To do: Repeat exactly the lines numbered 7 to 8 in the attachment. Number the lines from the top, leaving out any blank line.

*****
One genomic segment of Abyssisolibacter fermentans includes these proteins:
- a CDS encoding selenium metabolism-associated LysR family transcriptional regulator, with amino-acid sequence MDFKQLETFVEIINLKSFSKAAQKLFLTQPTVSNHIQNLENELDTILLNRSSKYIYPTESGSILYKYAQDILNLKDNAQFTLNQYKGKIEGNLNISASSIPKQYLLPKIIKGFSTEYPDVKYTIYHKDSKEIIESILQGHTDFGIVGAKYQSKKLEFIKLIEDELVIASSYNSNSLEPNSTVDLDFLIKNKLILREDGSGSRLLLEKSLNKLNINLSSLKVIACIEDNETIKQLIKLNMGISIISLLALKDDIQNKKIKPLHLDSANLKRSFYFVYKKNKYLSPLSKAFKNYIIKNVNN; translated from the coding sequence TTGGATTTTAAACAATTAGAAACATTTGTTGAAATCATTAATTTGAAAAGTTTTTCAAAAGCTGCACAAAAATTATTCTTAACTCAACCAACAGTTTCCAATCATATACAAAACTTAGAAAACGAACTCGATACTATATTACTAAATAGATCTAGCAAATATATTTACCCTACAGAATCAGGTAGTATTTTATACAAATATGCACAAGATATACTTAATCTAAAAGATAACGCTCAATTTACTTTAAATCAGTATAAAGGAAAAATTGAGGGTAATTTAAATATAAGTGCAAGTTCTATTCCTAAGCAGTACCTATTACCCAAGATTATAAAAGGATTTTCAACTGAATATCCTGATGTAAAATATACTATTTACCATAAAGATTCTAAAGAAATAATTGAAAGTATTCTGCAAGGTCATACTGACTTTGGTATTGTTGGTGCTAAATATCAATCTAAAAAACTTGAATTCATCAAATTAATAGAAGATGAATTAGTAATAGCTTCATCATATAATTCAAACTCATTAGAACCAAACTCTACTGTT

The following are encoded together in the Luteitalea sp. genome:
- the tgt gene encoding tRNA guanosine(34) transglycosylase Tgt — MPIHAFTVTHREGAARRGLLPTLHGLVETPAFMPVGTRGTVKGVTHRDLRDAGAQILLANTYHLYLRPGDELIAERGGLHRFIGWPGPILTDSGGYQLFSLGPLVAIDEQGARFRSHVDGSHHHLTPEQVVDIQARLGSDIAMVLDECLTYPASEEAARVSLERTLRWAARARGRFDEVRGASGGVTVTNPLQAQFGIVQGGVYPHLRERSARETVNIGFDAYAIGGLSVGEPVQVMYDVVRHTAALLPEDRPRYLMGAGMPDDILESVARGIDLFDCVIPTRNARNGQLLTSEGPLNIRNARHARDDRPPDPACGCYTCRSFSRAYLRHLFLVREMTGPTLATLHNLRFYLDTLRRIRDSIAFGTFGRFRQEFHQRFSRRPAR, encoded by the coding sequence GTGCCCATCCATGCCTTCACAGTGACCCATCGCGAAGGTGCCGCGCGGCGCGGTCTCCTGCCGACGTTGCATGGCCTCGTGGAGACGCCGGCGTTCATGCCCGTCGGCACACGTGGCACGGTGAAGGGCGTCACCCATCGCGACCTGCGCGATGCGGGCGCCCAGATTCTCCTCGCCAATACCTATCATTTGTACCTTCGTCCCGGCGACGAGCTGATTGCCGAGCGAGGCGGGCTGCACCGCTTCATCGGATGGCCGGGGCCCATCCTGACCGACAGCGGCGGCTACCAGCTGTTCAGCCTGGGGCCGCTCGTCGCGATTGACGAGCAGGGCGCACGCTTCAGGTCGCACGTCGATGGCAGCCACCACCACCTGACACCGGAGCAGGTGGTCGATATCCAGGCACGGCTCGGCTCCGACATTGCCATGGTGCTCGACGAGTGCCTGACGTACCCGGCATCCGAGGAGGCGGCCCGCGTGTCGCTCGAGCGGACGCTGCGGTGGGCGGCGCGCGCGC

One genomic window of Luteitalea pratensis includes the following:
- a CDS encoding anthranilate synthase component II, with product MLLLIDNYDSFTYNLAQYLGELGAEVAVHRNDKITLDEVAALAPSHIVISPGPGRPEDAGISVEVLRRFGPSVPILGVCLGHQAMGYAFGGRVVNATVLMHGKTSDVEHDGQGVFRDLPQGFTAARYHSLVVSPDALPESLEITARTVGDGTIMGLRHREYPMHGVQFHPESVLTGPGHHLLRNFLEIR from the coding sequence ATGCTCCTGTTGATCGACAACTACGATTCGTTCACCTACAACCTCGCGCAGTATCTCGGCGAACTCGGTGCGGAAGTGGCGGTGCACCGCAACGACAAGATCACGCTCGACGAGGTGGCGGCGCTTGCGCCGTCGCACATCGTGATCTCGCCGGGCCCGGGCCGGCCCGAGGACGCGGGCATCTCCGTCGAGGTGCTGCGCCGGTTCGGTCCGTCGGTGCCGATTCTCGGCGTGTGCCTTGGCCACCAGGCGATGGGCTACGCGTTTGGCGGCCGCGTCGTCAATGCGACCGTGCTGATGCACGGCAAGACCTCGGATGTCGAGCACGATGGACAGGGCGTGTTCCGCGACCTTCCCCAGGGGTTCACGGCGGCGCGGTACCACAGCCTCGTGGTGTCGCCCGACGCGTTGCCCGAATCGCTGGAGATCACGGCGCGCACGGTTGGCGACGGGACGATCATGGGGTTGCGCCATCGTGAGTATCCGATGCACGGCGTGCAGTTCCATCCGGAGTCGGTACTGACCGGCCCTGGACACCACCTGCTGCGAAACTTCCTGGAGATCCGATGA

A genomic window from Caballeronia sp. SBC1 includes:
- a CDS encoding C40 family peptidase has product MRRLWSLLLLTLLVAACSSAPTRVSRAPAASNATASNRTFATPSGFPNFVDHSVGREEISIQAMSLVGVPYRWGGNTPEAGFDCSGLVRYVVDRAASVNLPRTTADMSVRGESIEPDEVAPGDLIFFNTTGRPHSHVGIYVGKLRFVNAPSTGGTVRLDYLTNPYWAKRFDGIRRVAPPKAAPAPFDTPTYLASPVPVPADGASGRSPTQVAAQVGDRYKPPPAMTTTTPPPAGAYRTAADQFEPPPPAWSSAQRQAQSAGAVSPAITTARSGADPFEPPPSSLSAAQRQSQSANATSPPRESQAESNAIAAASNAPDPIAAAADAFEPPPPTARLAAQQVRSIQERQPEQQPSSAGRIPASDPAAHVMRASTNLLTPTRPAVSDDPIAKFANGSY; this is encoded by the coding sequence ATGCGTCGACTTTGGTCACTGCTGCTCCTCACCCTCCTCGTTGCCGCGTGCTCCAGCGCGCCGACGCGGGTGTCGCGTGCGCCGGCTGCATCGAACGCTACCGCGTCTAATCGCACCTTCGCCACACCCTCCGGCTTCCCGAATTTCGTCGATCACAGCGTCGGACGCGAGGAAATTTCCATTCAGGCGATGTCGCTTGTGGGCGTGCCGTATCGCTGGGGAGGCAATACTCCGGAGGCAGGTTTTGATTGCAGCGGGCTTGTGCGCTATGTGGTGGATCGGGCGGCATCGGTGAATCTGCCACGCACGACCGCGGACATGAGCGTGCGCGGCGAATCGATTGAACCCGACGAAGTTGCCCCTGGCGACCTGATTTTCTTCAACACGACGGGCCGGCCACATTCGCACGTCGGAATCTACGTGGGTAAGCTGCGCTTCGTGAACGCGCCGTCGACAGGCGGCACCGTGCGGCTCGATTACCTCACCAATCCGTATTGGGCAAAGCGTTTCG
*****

A genomic window from Caballeronia sp. SBC1 includes:
- a CDS encoding C40 family peptidase has product MRRLWSLLLLTLLVAACSSAPTRVSRAPAASNATASNRTFATPSGFPNFVDHSVGREEISIQAMSLVGVPYRWGGNTPEAGFDCSGLVRYVVDRAASVNLPRTTADMSVRGESIEPDEVAPGDLIFFNTTGRPHSHVGIYVGKLRFVNAPSTGGTVRLDYLTNPYWAKRFDGIRRVAPPKAAPAPFDTPTYLASPVPVPADGASGRSPTQVAAQVGDRYKPPPAMTTTTPPPAGAYRTAADQFEPPPPAWSSAQRQAQSAGAVSPAITTARSGADPFEPPPSSLSAAQRQSQSANATSPPRESQAESNAIAAASNAPDPIAAAADAFEPPPPTARLAAQQVRSIQERQPEQQPSSAGRIPASDPAAHVMRASTNLLTPTRPAVSDDPIAKFANGSY; this is encoded by the coding sequence ATGCGTCGACTTTGGTCACTGCTGCTCCTCACCCTCCTCGTTGCCGCGTGCTCCAGCGCGCCGACGCGGGTGTCGCGTGCGCCGGCTGCATCGAACGCTACCGCGTCTAATCGCACCTTCGCCACACCCTCCGGCTTCCCGAATTTCGTCGATCACAGCGTCGGACGCGAGGAAATTTCCATTCAGGCGATGTCGCTTGTGGGCGTGCCGTATCGCTGGGGAGGCAATACTCCGGAGGCAGGTTTTGATTGCAGCGGGCTTGTGCGCTATGTGGTGGATCGGGCGGCATCGGTGAATCTGCCACGCACGACCGCGGACATGAGCGTGCGCGGCGAATCGATTGAACCCGACGAAGTTGCCCCTGGCGACCTGATTTTCTTCAACACGACGGGCCGGCCACATTCGCACGTCGGAATCTACGTGGGTAAGCTGCGCTTCGTGAACGCGCCGTCGACAGGCGGCACCGTGCGGCTCGATTACCTCACCAATCCGTATTGGGCAAAGCGTTTCG